Influence of coding variability in APP-Aβ metabolism genes in sporadic Alzheimer’s disease
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The cerebral deposition of Aβ42, a neurotoxic proteolytic derivate of amyloid precursor protein (APP), is a central event in Alzheimer's disease (AD)(Amyloid hypothesis). Given the key role of APP-Aβ metabolism in AD pathogenesis, we selected 29 genes involved in APP processing, Aβ degradation and clearance. We then used exome and genome sequencing to investigate the single independent (single-variant association test) and cumulative (gene-based association test) effect of coding variants in these genes as potential susceptibility factors for AD, in a cohort composed of 332 sporadic and mainly late-onset AD cases and 676 elderly controls from North America and the UK. Our study shows that common coding variability in these genes does not play a major role for the disease development. In the single-variant association analysis, the main hits, none of which statistically significant after multiple testing correction (1.9e-4<p-value<0.05), were found to be rare coding variants (0.009%<MAF<1.4%) with moderate to strong effect size (1.84<OR<Inf) that map to genes mainly involved in Aβ extracellular degradation (TTR, ACE), clearance (LRP1) and APP trafficking and recycling (SORL1). These results were partially replicated in the gene-based analysis (c-alpha and SKAT tests), that reports ECE1, LYZ and TTR as nominally associated to AD (1.7e-3 <p-value <0.05). In concert with previous studies, we suggest that 1) common coding variability in APP-Aβ genes is not a critical factor for AD development and 2) Aβ degradation and clearance, rather than Aβ production, may play a key role in the etiology of sporadic AD.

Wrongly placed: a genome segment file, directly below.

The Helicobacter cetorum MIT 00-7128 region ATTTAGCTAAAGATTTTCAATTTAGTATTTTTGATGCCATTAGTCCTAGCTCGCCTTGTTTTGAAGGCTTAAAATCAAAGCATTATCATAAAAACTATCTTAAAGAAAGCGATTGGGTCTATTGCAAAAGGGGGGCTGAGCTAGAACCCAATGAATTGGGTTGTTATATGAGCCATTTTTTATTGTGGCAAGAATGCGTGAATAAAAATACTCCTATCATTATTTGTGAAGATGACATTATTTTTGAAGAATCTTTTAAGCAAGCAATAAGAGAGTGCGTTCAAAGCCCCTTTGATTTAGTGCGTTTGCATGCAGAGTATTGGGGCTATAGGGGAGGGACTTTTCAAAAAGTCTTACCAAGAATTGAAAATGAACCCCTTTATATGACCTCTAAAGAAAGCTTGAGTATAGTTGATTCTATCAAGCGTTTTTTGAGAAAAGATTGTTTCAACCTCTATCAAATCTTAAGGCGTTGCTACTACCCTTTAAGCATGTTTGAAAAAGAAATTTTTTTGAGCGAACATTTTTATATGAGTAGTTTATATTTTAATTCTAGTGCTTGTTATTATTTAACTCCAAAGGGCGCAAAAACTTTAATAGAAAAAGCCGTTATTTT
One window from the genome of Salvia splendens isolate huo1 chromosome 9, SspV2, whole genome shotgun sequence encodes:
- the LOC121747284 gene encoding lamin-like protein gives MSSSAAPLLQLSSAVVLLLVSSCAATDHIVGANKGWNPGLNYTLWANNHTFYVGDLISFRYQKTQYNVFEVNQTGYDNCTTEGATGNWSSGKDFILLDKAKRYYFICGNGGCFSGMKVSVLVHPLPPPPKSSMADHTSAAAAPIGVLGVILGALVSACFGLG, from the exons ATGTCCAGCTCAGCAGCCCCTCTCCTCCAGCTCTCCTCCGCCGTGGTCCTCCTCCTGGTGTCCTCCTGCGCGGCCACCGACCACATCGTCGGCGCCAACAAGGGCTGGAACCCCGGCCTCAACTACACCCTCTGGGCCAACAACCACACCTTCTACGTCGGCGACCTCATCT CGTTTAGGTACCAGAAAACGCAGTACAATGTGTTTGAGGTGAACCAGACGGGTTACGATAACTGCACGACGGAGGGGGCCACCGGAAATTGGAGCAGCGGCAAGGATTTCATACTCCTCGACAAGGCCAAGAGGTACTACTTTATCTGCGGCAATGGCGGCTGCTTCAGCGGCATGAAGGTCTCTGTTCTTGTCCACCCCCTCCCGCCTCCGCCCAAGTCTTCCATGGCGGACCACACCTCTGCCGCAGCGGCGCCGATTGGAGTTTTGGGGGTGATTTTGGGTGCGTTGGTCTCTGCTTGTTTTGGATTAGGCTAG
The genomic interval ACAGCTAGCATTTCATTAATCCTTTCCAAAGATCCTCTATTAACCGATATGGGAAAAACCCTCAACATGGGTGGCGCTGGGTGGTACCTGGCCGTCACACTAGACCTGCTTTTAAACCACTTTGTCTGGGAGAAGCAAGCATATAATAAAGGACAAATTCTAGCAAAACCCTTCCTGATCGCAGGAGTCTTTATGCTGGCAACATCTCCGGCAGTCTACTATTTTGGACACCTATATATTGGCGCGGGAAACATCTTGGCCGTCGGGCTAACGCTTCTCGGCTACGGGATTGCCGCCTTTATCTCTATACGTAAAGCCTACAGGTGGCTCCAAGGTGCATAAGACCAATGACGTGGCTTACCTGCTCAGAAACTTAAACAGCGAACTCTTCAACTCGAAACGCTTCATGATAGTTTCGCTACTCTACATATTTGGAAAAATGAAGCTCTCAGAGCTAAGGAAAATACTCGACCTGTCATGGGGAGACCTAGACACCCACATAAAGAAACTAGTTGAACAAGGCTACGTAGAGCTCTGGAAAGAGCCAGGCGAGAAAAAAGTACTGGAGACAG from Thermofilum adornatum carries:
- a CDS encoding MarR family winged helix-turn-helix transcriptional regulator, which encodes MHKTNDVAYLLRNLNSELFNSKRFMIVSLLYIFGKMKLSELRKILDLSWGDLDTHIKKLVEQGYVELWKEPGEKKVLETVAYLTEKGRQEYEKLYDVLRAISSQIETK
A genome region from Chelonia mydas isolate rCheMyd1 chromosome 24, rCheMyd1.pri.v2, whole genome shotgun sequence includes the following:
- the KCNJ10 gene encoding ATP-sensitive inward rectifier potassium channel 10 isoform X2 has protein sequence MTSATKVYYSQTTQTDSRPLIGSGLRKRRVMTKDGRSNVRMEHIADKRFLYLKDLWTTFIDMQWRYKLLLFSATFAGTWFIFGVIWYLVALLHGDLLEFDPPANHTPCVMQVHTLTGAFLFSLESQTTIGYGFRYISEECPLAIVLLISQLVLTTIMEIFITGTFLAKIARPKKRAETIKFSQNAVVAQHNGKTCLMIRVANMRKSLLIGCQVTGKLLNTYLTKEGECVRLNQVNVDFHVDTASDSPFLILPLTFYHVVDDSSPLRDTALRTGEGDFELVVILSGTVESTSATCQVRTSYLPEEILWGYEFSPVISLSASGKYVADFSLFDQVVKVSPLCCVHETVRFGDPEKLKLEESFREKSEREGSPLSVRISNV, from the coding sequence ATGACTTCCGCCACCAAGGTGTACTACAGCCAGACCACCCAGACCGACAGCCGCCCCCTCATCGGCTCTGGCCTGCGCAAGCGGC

This study was supported by the Alzheimer's Research UK, the Medical Research Council (MRC), the Wellcome Trust/MRC Joint Call in Neurodegeneration Award (WT089698) to the UK Parkinson's Disease Consortium (whose members are from the University College London Institute of Neurology, the University of Sheffield, and the MRC Protein Phosphorylation Unit at the University of Dundee), grants (P50 AG016574, U01 AG006786, and R01 AG18023), the National Institute for Health Research Biomedical Research Unit in Dementia at University College London Hospitals, University College London; the Big Lottery (to Dr. Morgan); a fellowship from Alzheimer's Research UK (to Dr. Guerreiro); and the Intramural Research Programs of the National Institute on Aging and the National Institute of Neurological Disease and Stroke, National Institutes of Health (Department of Health and Human Services Project number, ZO1 AG000950-10). The MRC London Neurodegenerative Diseases Brain Bank and the Manchester Brain Bank from Brains for Dementia Research are jointly funded from ARUK and AS. Tissue samples were supplied by The London Neurodegenerative Diseases Brain Bank, which receives funding from the MRC and as part of the Brains for Dementia Research programme, jointly funded by Alzheimer’s Research UK and Alzheimer’s Society.
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Vol. 11, e0150079
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